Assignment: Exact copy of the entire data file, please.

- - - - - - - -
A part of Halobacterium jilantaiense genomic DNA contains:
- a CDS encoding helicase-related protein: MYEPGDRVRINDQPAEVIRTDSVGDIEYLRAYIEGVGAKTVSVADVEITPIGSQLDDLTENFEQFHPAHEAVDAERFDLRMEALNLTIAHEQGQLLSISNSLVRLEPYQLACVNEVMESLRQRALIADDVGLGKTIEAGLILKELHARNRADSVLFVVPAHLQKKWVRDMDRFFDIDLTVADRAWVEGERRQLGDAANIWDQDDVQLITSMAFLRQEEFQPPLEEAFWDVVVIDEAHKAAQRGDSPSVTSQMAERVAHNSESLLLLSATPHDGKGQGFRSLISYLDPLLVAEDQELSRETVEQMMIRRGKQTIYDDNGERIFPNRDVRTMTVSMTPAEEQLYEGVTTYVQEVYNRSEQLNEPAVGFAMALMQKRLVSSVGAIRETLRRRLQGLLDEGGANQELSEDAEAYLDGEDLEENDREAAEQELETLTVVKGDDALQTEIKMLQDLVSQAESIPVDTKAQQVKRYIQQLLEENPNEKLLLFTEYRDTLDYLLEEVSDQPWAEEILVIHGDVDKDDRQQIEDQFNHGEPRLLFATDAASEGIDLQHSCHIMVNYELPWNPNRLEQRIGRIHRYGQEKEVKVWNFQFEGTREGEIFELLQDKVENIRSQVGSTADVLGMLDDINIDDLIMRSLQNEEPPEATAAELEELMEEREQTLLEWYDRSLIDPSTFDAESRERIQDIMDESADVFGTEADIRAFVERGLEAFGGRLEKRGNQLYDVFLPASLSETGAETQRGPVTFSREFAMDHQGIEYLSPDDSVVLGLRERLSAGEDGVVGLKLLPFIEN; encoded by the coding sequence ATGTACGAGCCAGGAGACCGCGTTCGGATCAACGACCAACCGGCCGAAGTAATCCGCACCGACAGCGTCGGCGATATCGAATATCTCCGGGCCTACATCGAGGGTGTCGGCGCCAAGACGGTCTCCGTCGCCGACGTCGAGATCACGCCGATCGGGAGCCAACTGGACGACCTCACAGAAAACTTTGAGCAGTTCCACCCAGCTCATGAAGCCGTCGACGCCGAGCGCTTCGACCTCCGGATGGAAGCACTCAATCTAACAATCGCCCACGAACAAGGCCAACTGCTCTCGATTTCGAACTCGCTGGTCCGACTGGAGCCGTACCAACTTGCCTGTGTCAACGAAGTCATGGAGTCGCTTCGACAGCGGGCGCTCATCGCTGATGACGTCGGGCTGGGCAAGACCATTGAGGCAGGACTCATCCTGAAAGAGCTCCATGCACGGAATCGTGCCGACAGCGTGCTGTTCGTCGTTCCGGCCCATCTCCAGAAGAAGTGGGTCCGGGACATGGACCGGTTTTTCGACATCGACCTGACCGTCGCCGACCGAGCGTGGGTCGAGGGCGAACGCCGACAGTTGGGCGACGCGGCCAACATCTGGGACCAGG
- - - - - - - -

A part of Halobacterium jilantaiense genomic DNA contains:
- a CDS encoding helicase-related protein: MYEPGDRVRINDQPAEVIRTDSVGDIEYLRAYIEGVGAKTVSVADVEITPIGSQLDDLTENFEQFHPAHEAVDAERFDLRMEALNLTIAHEQGQLLSISNSLVRLEPYQLACVNEVMESLRQRALIADDVGLGKTIEAGLILKELHARNRADSVLFVVPAHLQKKWVRDMDRFFDIDLTVADRAWVEGERRQLGDAANIWDQDDVQLITSMAFLRQEEFQPPLEEAFWDVVVIDEAHKAAQRGDSPSVTSQMAERVAHNSESLLLLSATPHDGKGQGFRSLISYLDPLLVAEDQELSRETVEQMMIRRGKQTIYDDNGERIFPNRDVRTMTVSMTPAEEQLYEGVTTYVQEVYNRSEQLNEPAVGFAMALMQKRLVSSVGAIRETLRRRLQGLLDEGGANQELSEDAEAYLDGEDLEENDREAAEQELETLTVVKGDDALQTEIKMLQDLVSQAESIPVDTKAQQVKRYIQQLLEENPNEKLLLFTEYRDTLDYLLEEVSDQPWAEEILVIHGDVDKDDRQQIEDQFNHGEPRLLFATDAASEGIDLQHSCHIMVNYELPWNPNRLEQRIGRIHRYGQEKEVKVWNFQFEGTREGEIFELLQDKVENIRSQVGSTADVLGMLDDINIDDLIMRSLQNEEPPEATAAELEELMEEREQTLLEWYDRSLIDPSTFDAESRERIQDIMDESADVFGTEADIRAFVERGLEAFGGRLEKRGNQLYDVFLPASLSETGAETQRGPVTFSREFAMDHQGIEYLSPDDSVVLGLRERLSAGEDGVVGLKLLPFIEN; encoded by the coding sequence ATGTACGAGCCAGGAGACCGCGTTCGGATCAACGACCAACCGGCCGAAGTAATCCGCACCGACAGCGTCGGCGATATCGAATATCTCCGGGCCTACATCGAGGGTGTCGGCGCCAAGACGGTCTCCGTCGCCGACGTCGAGATCACGCCGATCGGGAGCCAACTGGACGACCTCACAGAAAACTTTGAGCAGTTCCACCCAGCTCATGAAGCCGTCGACGCCGAGCGCTTCGACCTCCGGATGGAAGCACTCAATCTAACAATCGCCCACGAACAAGGCCAACTGCTCTCGATTTCGAACTCGCTGGTCCGACTGGAGCCGTACCAACTTGCCTGTGTCAACGAAGTCATGGAGTCGCTTCGACAGCGGGCGCTCATCGCTGATGACGTCGGGCTGGGCAAGACCATTGAGGCAGGACTCATCCTGAAAGAGCTCCATGCACGGAATCGTGCCGACAGCGTGCTGTTCGTCGTTCCGGCCCATCTCCAGAAGAAGTGGGTCCGGGACATGGACCGGTTTTTCGACATCGACCTGACCGTCGCCGACCGAGCGTGGGTCGAGGGCGAACGCCGACAGTTGGGCGACGCGGCCAACATCTGGGACCAGG